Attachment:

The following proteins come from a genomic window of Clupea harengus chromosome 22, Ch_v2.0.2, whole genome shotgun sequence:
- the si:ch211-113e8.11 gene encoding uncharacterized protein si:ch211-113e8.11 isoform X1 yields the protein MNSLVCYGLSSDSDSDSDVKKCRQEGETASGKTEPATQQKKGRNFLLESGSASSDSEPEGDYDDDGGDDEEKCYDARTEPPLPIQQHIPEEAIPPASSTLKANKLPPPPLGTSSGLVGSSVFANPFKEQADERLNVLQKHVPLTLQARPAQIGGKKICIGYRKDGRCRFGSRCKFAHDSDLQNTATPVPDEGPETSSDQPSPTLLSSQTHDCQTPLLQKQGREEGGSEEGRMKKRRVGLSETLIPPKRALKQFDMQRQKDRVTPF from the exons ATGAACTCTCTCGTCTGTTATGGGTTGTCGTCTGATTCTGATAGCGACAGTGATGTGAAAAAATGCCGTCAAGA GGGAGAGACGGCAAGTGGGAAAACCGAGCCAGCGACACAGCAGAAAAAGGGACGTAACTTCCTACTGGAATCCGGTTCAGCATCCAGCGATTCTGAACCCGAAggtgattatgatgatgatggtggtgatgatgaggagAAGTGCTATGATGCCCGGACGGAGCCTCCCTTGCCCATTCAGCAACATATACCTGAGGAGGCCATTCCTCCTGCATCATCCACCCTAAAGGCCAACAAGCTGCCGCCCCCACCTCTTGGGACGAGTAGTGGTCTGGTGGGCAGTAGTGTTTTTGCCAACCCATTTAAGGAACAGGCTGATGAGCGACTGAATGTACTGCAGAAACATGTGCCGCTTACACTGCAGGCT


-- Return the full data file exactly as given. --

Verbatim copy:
The following proteins come from a genomic window of Clupea harengus chromosome 22, Ch_v2.0.2, whole genome shotgun sequence:
- the si:ch211-113e8.11 gene encoding uncharacterized protein si:ch211-113e8.11 isoform X1 yields the protein MNSLVCYGLSSDSDSDSDVKKCRQEGETASGKTEPATQQKKGRNFLLESGSASSDSEPEGDYDDDGGDDEEKCYDARTEPPLPIQQHIPEEAIPPASSTLKANKLPPPPLGTSSGLVGSSVFANPFKEQADERLNVLQKHVPLTLQARPAQIGGKKICIGYRKDGRCRFGSRCKFAHDSDLQNTATPVPDEGPETSSDQPSPTLLSSQTHDCQTPLLQKQGREEGGSEEGRMKKRRVGLSETLIPPKRALKQFDMQRQKDRVTPF from the exons ATGAACTCTCTCGTCTGTTATGGGTTGTCGTCTGATTCTGATAGCGACAGTGATGTGAAAAAATGCCGTCAAGA GGGAGAGACGGCAAGTGGGAAAACCGAGCCAGCGACACAGCAGAAAAAGGGACGTAACTTCCTACTGGAATCCGGTTCAGCATCCAGCGATTCTGAACCCGAAggtgattatgatgatgatggtggtgatgatgaggagAAGTGCTATGATGCCCGGACGGAGCCTCCCTTGCCCATTCAGCAACATATACCTGAGGAGGCCATTCCTCCTGCATCATCCACCCTAAAGGCCAACAAGCTGCCGCCCCCACCTCTTGGGACGAGTAGTGGTCTGGTGGGCAGTAGTGTTTTTGCCAACCCATTTAAGGAACAGGCTGATGAGCGACTGAATGTACTGCAGAAACATGTGCCGCTTACACTGCAGGCT